Death: 11th September 1921

Content Source Link: The Hindu

Daily Current Affairs

Kakatiya Rudreshwara Temple

Context: Kakatiya Rudreshwara Temple, Telangana inscribed as UNESCO World Heritage Site

  • The temple complexes of Kakatiyas have a distinct style, technology and decoration exhibiting the influence of the Kakatiyan sculptor.
  • This temple was built during the Kakatiyan period (1123–1323 CE) by Racherla Rudra, a General of the Kakatiya King Ganapati Deva.
  • Features
    • The main temple faces east and stands on a 6-feet high star-shaped platform with aesthetically carved walls, pillars, and ceilings.
    • The ceiling is octagonal with intricate craftsmanship over the architrave, with panels depicting Natya Siva Gajantaka, & Tripurantaka .
    • The foundation of the temple is built using the ‘sandbox technique - unique to the Kakatiya Dynasty. In this technique, a pit is dug and filled with a mixture of sand-lime, jaggery, and Karakkaya (Terminalia Chebula),which makes the Ramappa Temple earthquake resistant.
  • Other notable features are:
    • Shikharam
    • At the entrance of the temple, is the Nandi mandapa.
    • decorated beams and pillars of carved granite and dolerite with a distinctive and pyramidal Vimana (horizontally stepped tower)
    • The dvarapalakas, Krishna as Muralidhara and the Gopikavastrapaharana are creations of mirror-art over the black basalt.


  1. News Article
  2. Article

Image Source: UNESCO

Keywords: Kakatiya, UNESCO World Heritage
Daily Current Affairs

6th schedule of the Constitution

Context: After its special status was removed, several political groups in Ladakh have been demanding that land, employment, and the cultural identity of Ladakh, should be protected under the Sixth Schedule.

  • The Sixth Schedule under Article 244([Articles 244(2) and 275(1)]) provides for the formation of autonomous administrative divisions — Autonomous District Councils (ADCs) — that have some legislative, judicial, and administrative autonomy within a state.
  • Passed by the Constituent Assembly in 1949, it seeks to safeguard the rights of tribal population through the Autonomous District Councils (ADC).
  • The Sixth Schedule applies to the Northeastern states of Assam, Meghalaya, Mizoram (three Councils each), and Tripura (one Council).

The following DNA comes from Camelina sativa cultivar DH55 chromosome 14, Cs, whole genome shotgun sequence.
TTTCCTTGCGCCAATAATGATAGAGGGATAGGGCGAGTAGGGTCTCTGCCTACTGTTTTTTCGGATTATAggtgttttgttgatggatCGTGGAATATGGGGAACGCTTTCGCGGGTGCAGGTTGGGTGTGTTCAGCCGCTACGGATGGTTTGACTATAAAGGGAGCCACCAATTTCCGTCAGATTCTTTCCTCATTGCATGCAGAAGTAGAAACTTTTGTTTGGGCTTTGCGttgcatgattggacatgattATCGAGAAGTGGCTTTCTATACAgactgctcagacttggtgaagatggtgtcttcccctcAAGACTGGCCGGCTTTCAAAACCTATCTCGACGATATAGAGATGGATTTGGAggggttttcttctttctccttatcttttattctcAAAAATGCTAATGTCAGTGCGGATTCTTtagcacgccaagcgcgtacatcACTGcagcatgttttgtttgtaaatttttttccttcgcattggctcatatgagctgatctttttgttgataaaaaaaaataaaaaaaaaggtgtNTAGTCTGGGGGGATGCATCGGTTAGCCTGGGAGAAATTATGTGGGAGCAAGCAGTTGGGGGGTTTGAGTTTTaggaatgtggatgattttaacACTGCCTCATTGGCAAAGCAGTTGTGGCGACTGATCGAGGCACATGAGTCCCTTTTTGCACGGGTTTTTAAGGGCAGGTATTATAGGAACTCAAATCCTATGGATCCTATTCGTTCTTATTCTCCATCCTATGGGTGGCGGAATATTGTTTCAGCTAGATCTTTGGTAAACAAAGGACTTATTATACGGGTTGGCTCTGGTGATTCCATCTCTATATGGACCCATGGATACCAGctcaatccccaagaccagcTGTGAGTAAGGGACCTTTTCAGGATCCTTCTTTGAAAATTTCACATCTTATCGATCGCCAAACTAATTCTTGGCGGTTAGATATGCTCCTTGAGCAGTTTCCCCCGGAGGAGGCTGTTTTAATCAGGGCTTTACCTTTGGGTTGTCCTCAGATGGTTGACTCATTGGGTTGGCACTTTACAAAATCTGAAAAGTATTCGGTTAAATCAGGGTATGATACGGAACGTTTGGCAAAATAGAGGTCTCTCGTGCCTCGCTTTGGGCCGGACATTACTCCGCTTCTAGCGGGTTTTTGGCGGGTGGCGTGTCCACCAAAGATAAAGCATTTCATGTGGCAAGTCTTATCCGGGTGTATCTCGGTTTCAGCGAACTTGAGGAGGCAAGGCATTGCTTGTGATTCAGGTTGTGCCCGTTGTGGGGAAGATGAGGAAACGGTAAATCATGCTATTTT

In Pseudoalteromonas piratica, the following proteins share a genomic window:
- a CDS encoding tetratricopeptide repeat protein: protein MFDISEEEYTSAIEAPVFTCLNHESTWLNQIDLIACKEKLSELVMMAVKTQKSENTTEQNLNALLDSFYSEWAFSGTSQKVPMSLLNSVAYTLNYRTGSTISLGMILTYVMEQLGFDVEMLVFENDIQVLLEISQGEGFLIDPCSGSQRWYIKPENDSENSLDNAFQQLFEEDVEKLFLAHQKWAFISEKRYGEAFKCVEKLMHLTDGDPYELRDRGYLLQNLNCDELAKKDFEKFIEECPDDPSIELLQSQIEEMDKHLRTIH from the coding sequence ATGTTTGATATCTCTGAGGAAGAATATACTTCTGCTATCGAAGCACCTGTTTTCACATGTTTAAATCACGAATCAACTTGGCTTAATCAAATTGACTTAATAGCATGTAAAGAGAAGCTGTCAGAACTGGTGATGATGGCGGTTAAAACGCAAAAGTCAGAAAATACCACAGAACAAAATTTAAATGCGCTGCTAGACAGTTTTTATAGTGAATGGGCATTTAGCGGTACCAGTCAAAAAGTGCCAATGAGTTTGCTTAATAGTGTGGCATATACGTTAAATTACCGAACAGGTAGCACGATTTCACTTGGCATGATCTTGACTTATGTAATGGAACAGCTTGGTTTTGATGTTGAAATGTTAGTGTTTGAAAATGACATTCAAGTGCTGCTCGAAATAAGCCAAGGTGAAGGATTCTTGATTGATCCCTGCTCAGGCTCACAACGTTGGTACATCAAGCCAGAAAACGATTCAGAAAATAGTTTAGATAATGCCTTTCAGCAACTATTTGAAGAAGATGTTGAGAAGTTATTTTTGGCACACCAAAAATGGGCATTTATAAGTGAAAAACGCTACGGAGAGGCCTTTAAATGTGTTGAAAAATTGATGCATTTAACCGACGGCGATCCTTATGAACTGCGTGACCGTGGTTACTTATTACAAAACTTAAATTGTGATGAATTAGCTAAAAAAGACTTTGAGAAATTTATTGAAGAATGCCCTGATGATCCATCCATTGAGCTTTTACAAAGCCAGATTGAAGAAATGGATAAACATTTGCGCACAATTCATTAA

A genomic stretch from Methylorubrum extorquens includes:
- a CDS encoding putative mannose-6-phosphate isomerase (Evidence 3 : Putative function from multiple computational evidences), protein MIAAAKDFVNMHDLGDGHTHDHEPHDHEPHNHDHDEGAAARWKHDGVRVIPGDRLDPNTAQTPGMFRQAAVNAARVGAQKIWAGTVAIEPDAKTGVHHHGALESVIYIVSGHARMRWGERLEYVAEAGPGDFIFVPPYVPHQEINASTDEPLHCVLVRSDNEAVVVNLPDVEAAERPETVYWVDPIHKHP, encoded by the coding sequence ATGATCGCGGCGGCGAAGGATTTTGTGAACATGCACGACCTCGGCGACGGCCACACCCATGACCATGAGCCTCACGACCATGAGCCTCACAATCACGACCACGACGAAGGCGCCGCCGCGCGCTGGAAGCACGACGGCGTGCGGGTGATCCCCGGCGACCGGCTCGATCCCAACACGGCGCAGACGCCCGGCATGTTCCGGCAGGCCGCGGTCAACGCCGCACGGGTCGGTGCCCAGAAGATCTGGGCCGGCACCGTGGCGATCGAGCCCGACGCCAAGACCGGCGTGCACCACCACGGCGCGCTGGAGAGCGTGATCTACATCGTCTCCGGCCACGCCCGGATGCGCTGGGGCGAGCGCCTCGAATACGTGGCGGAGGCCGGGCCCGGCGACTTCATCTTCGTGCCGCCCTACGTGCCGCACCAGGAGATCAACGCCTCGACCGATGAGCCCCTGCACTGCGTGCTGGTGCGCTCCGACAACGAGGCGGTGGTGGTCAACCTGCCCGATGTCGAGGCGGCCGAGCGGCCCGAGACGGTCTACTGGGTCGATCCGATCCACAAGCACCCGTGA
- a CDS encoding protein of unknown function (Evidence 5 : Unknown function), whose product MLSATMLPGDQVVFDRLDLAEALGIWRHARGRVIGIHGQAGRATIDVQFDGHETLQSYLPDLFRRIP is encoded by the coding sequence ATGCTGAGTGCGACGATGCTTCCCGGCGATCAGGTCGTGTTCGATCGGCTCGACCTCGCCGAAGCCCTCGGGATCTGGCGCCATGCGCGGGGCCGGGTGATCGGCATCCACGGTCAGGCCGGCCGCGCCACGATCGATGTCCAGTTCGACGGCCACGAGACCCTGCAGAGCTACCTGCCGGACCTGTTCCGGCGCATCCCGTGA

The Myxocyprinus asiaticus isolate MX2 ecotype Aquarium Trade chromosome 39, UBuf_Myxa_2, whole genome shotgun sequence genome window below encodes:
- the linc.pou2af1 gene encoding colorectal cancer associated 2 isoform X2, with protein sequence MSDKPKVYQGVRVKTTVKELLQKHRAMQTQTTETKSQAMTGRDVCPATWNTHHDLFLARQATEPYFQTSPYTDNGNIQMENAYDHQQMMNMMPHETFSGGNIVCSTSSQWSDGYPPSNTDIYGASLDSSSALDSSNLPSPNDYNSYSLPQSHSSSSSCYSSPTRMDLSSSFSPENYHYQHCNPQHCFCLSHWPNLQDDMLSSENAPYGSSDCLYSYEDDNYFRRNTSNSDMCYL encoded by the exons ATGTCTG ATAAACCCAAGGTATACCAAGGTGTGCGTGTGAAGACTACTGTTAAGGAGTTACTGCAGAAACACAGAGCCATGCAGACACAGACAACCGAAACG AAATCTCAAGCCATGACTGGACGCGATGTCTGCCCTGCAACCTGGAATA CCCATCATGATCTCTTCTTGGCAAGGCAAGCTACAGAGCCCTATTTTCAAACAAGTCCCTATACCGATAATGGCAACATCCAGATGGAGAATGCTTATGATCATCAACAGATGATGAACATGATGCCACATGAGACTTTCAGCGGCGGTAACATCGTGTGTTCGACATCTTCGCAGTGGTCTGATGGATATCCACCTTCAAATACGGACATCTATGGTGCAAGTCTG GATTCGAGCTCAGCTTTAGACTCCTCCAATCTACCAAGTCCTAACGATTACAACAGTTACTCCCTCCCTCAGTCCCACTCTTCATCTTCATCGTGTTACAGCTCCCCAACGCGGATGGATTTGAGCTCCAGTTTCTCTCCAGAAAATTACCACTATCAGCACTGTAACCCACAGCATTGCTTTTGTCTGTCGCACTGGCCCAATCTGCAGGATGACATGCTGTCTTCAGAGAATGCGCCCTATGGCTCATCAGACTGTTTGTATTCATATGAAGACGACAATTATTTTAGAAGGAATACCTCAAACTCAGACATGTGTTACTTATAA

• ADCs have up to 30 members with a term of five years, and can make laws, rules and regulations regarding land, forest, water, agriculture, village councils, health, sanitation, village- and town-level policing, inheritance, marriage and divorce, social customs and mining, etc.
  • The governors of these states are empowered to reorganize boundaries of the tribal areas, increase or decrease the boundaries and unite two or more autonomous districts into one. They can also alter or change the names of autonomous regions without separate legislation.  


  1. The Hindu
  2. The Print

Image source: The Quint

Keywords: Constitution
Daily Current Affairs

District Disability Rehabilitation Centres (DDRC)

Context: Recently the House Panel noted that a casual approach was opted for setting up DDRCs.

  • District Disability Rehabilitation Centre (DDRC) provide comprehensive services to persons with disabilities and facilitates the creation of infrastructure and capacity building at the district level for awareness generation, rehabilitation and training of rehabilitation professionals.
  • Nodal Ministry: Ministry of Social Justice & Empowerment
  • DDRCs are run jointly by District Management Team headed by DM/Collector and a reputed NGO (Usually the Indian Red Cross Society).
  • In the model DDRCs services like hearing aids test lab, speech therapy room, visual therapy room, psychologist room, physiotherapist room, gait practice parallel bar and telemedicine/teletherapy-like facilities shall be available.
  • Besides, these DDRCs will also assist PwDs in registration in the UDID portal.

Constitutional and Legal Provisions: